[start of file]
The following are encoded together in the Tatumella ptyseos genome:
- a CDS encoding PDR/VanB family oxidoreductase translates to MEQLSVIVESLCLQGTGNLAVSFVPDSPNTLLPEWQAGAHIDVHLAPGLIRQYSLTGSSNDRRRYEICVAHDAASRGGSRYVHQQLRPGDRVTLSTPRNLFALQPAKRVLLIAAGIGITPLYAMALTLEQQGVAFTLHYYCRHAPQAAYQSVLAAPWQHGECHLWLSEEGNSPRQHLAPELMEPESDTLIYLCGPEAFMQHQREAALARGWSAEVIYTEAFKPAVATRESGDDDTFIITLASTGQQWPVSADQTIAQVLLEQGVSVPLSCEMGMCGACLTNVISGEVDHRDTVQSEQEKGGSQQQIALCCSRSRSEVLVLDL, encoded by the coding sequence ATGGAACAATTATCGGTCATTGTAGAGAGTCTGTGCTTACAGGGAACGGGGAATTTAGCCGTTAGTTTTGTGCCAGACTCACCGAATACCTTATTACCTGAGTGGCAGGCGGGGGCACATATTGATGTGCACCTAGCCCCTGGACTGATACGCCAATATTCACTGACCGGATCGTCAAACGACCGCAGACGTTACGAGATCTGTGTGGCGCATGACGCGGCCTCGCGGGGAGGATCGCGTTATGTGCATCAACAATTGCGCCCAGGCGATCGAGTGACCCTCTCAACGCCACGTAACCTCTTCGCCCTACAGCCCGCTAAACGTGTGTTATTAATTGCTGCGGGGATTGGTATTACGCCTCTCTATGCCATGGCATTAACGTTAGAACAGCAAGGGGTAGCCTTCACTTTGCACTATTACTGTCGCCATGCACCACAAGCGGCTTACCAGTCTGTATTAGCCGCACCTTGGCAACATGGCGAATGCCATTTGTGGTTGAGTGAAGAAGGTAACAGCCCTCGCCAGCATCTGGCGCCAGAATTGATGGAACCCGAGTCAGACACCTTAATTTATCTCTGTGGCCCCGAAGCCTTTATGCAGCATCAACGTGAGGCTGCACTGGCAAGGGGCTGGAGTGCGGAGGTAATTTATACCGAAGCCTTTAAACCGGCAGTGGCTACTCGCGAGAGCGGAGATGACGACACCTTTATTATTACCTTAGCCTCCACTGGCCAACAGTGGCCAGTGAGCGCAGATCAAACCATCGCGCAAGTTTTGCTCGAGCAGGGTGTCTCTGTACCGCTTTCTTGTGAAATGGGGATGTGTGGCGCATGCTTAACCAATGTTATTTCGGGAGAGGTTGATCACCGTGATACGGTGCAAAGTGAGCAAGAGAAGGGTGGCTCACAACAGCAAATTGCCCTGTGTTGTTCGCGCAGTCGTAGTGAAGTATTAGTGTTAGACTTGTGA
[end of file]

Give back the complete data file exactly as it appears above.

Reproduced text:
The following are encoded together in the Tatumella ptyseos genome:
- a CDS encoding PDR/VanB family oxidoreductase translates to MEQLSVIVESLCLQGTGNLAVSFVPDSPNTLLPEWQAGAHIDVHLAPGLIRQYSLTGSSNDRRRYEICVAHDAASRGGSRYVHQQLRPGDRVTLSTPRNLFALQPAKRVLLIAAGIGITPLYAMALTLEQQGVAFTLHYYCRHAPQAAYQSVLAAPWQHGECHLWLSEEGNSPRQHLAPELMEPESDTLIYLCGPEAFMQHQREAALARGWSAEVIYTEAFKPAVATRESGDDDTFIITLASTGQQWPVSADQTIAQVLLEQGVSVPLSCEMGMCGACLTNVISGEVDHRDTVQSEQEKGGSQQQIALCCSRSRSEVLVLDL, encoded by the coding sequence ATGGAACAATTATCGGTCATTGTAGAGAGTCTGTGCTTACAGGGAACGGGGAATTTAGCCGTTAGTTTTGTGCCAGACTCACCGAATACCTTATTACCTGAGTGGCAGGCGGGGGCACATATTGATGTGCACCTAGCCCCTGGACTGATACGCCAATATTCACTGACCGGATCGTCAAACGACCGCAGACGTTACGAGATCTGTGTGGCGCATGACGCGGCCTCGCGGGGAGGATCGCGTTATGTGCATCAACAATTGCGCCCAGGCGATCGAGTGACCCTCTCAACGCCACGTAACCTCTTCGCCCTACAGCCCGCTAAACGTGTGTTATTAATTGCTGCGGGGATTGGTATTACGCCTCTCTATGCCATGGCATTAACGTTAGAACAGCAAGGGGTAGCCTTCACTTTGCACTATTACTGTCGCCATGCACCACAAGCGGCTTACCAGTCTGTATTAGCCGCACCTTGGCAACATGGCGAATGCCATTTGTGGTTGAGTGAAGAAGGTAACAGCCCTCGCCAGCATCTGGCGCCAGAATTGATGGAACCCGAGTCAGACACCTTAATTTATCTCTGTGGCCCCGAAGCCTTTATGCAGCATCAACGTGAGGCTGCACTGGCAAGGGGCTGGAGTGCGGAGGTAATTTATACCGAAGCCTTTAAACCGGCAGTGGCTACTCGCGAGAGCGGAGATGACGACACCTTTATTATTACCTTAGCCTCCACTGGCCAACAGTGGCCAGTGAGCGCAGATCAAACCATCGCGCAAGTTTTGCTCGAGCAGGGTGTCTCTGTACCGCTTTCTTGTGAAATGGGGATGTGTGGCGCATGCTTAACCAATGTTATTTCGGGAGAGGTTGATCACCGTGATACGGTGCAAAGTGAGCAAGAGAAGGGTGGCTCACAACAGCAAATTGCCCTGTGTTGTTCGCGCAGTCGTAGTGAAGTATTAGTGTTAGACTTGTGA